Social Scientist. v 3, no. 32 (March 1975) p. 3.

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Sociology and Sociological Radicalism

SOCIOLOGY was born in EuropeŚwestern Europe, to be precise. But it has emigrated to America, like those countless Europeans. The results have been near-disastrous: both emigrants have lost their original continental philosophical temperament, historical perspective, qualitative bent and theoretical sweep and elegance of style, language and manners. So much so that not even their progenitors would be able to recognize them immediately were they to come across them today at Harvard, General Motors, Pentagon, Ford Foundation or the State Department.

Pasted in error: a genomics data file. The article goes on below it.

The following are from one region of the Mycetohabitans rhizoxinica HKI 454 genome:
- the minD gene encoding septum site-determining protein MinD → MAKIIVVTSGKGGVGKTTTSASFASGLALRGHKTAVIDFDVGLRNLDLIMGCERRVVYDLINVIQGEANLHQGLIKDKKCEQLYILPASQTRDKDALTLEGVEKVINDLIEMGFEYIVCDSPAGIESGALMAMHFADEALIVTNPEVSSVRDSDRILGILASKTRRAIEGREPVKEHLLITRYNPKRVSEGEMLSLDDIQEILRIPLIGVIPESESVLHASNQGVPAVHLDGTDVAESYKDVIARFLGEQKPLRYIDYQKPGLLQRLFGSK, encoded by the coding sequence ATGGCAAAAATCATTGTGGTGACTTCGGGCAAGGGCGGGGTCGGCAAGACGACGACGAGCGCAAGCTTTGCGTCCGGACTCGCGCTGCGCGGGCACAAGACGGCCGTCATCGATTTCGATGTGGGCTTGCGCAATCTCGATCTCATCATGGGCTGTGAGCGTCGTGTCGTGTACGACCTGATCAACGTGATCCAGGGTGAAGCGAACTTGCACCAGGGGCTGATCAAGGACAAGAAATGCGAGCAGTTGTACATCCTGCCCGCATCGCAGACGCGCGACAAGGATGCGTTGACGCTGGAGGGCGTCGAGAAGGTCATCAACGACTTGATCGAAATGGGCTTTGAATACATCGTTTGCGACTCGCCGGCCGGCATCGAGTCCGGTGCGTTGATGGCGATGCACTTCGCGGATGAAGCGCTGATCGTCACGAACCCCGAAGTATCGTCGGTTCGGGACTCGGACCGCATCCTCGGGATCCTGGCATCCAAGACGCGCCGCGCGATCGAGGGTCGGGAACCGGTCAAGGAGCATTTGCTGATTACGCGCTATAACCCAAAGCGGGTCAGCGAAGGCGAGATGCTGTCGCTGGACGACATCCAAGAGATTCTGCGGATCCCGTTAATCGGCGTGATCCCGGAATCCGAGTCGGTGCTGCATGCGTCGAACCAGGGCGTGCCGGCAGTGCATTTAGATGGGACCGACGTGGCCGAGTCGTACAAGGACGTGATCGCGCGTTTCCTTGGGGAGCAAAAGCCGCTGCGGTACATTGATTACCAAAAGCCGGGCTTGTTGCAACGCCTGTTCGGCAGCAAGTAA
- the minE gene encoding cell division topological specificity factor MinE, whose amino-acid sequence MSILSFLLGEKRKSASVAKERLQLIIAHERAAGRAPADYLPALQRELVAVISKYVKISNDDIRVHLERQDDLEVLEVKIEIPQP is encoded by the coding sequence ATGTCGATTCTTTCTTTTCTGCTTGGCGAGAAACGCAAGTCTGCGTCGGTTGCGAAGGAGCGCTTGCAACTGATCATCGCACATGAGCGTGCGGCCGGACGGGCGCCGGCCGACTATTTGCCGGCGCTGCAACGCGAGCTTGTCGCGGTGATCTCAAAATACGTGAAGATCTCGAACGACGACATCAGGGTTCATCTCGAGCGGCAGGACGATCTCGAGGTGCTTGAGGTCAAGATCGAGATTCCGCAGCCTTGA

But one thing has not changed.

The French Revolution brought the bourgeoisie to power, opening the way for capitalist development. Whether it was the dispossessed aristocracy which devised sociology to counteract the revolutionism of the rising bourgeoisie or whether it was the bourgeoisie-in-power which founded and fashioned sociology as its ideological weapon against Marxism, the rising revolutionary theory and practice of bourgeoisie's self-created enemy, the proletariat, the fact remains that sociology was conceived of as a statusquoist, reformist and counter-revolutionary though apparently objective mode of social analysis. I say 'apparently' because Auguste Comte, the alleged "father" of sociology, cast sociology in a positivist mould on account of the anti-revolutionary character of

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